Sustainable soil management is a key component of several Scottish Government policies, including the Land Use Strategy, the Climate Change Adaptation Programme, and the Climate Change Plan. Reducing soil erosion has an important role in protecting our environment and maintaining Scotland’s soil resource for future generations.
Soil erosion is a natural process, soil particles become detached and are transported by our rivers and streams to the sea, but modern land management techniques can sometimes accelerate this process. For example, the creation of ‘tramlines’ (which are often seen running up and down slopes in arable fields), or the production of fine seedbeds for high value crops, can lead to increased rates of erosion. Even though soil erosion in Scotland is not on the same scale as in some parts of the world, there are still environmental and financial costs to soil erosion, such as the loss of valuable nutrients from the field and pollution of Scotland’s rivers, lochs and water supplies.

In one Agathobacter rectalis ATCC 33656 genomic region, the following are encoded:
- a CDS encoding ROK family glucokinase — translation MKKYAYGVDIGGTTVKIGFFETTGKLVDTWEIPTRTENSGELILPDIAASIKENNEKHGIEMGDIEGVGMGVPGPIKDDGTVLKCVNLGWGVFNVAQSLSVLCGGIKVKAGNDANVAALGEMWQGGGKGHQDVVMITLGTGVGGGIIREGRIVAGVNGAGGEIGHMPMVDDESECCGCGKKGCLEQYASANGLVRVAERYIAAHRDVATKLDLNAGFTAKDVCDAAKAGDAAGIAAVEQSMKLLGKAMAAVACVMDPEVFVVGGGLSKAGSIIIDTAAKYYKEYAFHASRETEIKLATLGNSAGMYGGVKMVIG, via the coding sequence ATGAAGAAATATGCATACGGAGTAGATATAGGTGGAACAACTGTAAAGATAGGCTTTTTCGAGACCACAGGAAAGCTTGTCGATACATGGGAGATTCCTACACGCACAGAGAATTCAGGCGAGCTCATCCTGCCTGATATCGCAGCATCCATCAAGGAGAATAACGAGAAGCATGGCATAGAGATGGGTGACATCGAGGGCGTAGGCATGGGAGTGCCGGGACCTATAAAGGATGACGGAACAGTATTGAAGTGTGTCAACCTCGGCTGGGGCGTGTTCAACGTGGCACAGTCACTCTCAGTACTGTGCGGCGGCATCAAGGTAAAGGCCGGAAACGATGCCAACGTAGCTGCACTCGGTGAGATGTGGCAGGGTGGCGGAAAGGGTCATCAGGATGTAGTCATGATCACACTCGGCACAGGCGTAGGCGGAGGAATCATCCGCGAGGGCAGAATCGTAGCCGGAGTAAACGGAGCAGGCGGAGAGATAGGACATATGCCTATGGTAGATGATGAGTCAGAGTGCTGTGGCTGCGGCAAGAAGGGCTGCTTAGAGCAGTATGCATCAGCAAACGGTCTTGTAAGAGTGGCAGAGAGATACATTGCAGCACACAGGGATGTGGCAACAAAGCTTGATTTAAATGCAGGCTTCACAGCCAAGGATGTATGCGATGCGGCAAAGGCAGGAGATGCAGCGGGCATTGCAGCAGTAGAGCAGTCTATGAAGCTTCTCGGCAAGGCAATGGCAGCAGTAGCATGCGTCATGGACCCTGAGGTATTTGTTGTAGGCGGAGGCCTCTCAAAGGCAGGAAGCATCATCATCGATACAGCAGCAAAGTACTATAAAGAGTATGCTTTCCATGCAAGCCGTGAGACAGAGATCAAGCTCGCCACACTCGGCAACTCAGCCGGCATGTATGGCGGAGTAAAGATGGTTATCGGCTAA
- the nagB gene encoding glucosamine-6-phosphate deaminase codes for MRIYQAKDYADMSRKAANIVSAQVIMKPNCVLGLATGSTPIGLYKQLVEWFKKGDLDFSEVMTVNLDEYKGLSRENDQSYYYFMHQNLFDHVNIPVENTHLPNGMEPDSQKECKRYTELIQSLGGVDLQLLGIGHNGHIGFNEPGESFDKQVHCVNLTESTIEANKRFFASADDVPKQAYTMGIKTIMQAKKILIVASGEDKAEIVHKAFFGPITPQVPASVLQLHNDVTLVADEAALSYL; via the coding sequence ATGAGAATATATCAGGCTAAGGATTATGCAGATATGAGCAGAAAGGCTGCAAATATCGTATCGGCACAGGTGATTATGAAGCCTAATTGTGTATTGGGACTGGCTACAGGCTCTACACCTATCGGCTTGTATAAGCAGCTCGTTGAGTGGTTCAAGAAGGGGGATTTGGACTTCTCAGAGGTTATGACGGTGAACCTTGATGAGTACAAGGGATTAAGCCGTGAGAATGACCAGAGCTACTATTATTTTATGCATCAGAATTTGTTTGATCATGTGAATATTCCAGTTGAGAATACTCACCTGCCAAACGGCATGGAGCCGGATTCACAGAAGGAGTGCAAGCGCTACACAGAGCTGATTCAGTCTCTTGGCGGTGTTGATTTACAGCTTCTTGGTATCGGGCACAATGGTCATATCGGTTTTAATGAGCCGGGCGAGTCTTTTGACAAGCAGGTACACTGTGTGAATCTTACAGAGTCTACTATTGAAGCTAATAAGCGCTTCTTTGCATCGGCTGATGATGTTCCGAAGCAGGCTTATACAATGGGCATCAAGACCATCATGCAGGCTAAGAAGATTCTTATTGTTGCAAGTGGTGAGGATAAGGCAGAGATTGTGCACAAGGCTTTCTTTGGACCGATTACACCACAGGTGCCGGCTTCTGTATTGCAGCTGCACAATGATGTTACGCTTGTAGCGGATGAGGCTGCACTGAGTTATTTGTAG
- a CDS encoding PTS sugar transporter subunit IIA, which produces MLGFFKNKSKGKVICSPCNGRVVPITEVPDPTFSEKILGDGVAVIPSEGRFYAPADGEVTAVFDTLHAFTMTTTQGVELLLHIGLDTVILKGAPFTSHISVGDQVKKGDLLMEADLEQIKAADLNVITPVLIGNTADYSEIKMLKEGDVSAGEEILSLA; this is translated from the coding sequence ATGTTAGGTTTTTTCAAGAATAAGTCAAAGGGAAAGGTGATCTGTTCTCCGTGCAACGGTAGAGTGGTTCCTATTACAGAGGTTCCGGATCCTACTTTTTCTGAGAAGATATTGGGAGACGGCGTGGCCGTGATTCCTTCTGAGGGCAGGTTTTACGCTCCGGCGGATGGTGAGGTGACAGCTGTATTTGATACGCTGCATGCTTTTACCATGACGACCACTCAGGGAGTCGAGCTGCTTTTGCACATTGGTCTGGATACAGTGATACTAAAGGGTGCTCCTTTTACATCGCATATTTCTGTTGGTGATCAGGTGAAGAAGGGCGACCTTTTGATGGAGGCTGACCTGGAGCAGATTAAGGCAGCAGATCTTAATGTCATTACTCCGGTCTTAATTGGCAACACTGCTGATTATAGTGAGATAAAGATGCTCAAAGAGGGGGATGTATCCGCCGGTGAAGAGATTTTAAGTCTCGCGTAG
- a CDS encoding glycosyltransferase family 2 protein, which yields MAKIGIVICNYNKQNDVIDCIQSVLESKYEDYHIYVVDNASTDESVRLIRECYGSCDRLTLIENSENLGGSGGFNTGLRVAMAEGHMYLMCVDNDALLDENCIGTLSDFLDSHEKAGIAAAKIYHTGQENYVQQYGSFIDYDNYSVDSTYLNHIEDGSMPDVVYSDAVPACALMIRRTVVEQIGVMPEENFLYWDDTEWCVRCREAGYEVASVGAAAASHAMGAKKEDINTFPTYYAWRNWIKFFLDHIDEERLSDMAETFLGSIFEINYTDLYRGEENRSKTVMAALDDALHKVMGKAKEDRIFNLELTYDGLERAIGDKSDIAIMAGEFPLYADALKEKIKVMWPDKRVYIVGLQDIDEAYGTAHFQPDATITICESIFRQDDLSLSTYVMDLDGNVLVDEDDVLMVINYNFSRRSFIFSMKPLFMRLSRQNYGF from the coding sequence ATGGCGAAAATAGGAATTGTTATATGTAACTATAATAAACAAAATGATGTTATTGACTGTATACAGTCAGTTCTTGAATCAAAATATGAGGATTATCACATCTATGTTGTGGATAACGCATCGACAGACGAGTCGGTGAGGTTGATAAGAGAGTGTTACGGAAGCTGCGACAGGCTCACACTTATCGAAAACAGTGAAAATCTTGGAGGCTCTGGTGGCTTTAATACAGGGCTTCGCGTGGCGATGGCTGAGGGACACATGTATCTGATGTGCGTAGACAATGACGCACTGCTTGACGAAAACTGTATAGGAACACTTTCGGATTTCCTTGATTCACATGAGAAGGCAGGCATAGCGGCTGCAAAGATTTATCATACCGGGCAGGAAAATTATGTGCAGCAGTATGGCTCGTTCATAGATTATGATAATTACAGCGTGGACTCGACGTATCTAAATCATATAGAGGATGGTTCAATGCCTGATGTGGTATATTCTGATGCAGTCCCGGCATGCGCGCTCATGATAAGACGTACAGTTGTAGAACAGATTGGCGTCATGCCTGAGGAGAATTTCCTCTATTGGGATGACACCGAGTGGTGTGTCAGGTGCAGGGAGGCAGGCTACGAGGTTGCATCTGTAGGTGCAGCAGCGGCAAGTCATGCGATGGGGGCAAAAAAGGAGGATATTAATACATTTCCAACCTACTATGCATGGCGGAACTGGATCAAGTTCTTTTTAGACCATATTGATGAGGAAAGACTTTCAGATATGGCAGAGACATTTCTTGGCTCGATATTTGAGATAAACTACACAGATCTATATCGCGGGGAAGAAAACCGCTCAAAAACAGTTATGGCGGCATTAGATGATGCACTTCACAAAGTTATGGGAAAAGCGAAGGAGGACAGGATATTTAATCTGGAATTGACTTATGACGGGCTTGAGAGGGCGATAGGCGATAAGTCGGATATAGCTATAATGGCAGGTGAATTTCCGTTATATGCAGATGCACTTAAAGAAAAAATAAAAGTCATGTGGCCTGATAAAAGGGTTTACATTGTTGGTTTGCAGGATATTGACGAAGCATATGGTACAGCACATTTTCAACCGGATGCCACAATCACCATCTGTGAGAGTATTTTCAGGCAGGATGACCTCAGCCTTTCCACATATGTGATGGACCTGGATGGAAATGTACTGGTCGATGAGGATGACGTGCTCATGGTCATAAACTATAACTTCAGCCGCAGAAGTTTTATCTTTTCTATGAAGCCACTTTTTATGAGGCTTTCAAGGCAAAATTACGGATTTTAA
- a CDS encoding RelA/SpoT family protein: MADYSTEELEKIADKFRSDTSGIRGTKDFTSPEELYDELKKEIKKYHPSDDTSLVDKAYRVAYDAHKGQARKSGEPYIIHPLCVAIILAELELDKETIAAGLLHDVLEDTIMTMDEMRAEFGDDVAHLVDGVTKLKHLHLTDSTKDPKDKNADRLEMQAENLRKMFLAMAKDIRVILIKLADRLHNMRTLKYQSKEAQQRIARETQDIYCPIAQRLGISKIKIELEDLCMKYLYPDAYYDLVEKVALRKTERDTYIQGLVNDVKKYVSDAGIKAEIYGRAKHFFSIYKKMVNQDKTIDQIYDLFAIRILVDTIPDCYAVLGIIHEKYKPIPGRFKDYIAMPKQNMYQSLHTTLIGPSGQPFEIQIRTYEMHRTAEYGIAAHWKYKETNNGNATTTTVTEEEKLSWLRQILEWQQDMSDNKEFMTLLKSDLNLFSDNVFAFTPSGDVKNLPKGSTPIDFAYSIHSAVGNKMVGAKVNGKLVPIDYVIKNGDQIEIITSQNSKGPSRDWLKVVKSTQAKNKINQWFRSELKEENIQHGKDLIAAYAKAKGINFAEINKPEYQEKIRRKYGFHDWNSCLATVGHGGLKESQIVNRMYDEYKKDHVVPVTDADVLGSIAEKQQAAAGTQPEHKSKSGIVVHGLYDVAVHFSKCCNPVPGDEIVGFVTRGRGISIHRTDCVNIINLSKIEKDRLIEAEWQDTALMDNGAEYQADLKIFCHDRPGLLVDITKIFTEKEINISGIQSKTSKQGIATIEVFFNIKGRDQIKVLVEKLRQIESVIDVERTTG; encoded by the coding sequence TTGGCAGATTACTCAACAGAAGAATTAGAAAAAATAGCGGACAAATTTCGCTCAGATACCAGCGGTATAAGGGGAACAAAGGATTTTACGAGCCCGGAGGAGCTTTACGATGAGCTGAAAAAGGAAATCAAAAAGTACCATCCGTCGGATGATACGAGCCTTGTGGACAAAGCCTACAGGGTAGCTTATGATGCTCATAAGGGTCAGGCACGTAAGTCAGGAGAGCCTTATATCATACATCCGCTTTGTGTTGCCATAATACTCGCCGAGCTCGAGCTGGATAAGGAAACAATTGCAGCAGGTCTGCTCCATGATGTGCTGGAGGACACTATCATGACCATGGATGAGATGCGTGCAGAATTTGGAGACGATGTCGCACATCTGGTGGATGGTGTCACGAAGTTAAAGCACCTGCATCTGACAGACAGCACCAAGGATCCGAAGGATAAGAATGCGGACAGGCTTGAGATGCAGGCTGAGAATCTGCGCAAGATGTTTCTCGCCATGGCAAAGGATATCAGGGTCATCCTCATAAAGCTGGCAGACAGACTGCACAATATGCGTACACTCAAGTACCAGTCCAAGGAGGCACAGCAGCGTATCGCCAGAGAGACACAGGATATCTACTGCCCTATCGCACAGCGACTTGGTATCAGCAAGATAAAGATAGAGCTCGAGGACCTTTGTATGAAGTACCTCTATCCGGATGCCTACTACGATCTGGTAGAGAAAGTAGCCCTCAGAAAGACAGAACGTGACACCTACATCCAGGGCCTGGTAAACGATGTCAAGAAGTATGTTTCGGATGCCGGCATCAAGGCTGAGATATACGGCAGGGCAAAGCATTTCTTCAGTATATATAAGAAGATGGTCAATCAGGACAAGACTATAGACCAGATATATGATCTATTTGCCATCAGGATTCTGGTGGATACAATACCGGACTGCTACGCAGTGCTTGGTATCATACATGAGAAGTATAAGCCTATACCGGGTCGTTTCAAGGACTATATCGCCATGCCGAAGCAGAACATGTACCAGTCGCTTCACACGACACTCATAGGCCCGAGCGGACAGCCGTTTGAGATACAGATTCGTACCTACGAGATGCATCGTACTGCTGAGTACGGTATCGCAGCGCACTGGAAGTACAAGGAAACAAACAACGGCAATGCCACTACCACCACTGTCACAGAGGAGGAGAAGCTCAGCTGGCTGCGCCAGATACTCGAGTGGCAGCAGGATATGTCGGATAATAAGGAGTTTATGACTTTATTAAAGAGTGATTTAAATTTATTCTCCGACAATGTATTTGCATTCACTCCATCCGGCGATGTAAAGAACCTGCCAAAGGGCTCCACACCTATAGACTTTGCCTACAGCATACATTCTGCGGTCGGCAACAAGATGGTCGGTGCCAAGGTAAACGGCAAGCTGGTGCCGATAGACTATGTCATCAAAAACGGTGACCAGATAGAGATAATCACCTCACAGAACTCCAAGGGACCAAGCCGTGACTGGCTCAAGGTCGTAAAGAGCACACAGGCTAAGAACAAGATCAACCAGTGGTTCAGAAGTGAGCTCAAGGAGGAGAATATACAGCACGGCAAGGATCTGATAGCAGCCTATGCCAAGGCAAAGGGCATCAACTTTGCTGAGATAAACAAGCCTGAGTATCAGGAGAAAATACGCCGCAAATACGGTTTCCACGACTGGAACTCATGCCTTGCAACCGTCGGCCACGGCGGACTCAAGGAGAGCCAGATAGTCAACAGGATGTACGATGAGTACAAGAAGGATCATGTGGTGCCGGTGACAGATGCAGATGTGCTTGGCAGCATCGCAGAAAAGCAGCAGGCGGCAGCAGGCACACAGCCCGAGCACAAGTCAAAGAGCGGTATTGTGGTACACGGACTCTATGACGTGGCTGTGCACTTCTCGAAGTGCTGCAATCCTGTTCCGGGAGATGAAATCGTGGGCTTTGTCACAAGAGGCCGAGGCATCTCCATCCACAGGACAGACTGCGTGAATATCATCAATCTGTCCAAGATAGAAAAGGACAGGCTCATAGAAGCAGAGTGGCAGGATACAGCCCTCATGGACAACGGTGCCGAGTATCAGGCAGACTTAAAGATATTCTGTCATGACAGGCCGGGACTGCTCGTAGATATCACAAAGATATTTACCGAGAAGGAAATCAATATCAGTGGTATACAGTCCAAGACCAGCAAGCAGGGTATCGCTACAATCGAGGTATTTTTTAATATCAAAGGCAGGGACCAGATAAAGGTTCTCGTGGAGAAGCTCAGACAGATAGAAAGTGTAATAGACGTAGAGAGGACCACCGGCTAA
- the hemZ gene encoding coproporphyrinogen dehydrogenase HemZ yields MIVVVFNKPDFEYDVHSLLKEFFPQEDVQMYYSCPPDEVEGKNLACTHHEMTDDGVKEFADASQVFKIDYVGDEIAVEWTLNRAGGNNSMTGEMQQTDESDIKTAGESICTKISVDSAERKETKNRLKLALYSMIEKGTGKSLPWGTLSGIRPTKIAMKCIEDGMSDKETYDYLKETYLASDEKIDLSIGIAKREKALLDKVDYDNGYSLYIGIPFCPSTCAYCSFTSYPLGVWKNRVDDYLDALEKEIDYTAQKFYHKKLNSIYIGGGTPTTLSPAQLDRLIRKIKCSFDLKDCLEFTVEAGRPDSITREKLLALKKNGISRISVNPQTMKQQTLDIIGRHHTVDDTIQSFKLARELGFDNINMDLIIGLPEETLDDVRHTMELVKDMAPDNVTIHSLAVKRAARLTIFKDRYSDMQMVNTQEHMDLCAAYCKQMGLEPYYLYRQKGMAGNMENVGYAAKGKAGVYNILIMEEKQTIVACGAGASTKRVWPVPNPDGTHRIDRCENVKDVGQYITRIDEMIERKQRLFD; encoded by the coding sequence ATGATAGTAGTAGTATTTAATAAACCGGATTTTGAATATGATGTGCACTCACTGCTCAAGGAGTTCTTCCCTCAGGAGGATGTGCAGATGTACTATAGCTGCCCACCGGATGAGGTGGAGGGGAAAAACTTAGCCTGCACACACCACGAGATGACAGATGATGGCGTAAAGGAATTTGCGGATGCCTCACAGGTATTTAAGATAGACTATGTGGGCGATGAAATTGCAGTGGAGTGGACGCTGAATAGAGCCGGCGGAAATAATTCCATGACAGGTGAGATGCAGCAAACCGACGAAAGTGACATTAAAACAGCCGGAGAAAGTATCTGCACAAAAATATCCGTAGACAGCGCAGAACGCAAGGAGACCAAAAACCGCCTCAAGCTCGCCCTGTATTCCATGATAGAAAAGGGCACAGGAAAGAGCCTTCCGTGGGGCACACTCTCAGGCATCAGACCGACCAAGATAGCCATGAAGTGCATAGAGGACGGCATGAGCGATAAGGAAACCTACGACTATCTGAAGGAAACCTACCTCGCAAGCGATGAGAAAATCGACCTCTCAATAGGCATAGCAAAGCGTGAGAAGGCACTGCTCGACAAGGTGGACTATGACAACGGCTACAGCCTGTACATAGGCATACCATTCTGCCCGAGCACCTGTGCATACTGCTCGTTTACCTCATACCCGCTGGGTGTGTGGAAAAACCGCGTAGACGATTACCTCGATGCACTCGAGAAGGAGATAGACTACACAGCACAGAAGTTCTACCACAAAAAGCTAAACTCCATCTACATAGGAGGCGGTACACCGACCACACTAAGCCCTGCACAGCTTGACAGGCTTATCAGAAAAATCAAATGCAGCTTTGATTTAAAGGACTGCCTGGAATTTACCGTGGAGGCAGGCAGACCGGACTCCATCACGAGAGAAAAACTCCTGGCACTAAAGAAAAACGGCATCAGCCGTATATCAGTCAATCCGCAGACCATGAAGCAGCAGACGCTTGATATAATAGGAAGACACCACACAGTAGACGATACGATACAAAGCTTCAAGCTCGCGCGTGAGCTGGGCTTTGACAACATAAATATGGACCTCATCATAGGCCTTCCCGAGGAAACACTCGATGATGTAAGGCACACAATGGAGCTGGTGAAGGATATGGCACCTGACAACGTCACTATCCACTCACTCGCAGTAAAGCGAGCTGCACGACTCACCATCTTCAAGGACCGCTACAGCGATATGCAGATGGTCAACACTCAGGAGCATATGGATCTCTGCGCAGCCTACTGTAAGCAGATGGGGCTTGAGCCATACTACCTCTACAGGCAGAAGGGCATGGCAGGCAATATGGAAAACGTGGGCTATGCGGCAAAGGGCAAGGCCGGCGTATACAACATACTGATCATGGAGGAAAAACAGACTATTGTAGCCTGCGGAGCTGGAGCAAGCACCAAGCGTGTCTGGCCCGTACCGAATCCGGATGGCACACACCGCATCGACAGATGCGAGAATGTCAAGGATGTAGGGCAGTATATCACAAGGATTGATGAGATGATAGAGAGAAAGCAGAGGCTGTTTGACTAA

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Soils provide a range of benefits for society including growing crops and timber, regulating water flow, and storing carbon. However, these functions are threatened by soil erosion which impacts on crop yields, leads to a loss of soil carbon and nutrients from the land, and pollutes rivers and lochs.
Maps of the susceptibility (risk) of soils to erode already exist and are available to land managers to help plan cultivation in a way to minimize the risk of erosion and manage the soil resource sustainably but, to date, there have been no financial costs placed on the impact of soil erosion to these rural businesses.
Understanding the financial on-site and off-site costs of soil erosion could help inform future agri-environment schemes, where to target rural support mechanisms, and demonstrate to farmers and land managers the financial impacts that soil erosion can have on their businesses.
There are no systematic measurements of the extent or severity of soil erosion in Scotland. Although there have been several individual case studies, many of these have often been conducted in response to catastrophic erosion events. A review of published papers and reports suggested that the erosion rate in Scotland ranged from 0.01 t ha-1 yr-1 to 23 t ha-1 yr-1. However, there were insufficient data to accurately predict erosion rates for all of Scotland’s soils. Instead, a comprehensive database of 1,700 measurements of soil erosion in England and Wales were used to provide representative rates of soil erosion for a range of land uses (horticulture, intensive arable, extensive arable extensive, improved grassland, rough/unimproved grassland, forestry and the wider natural environment).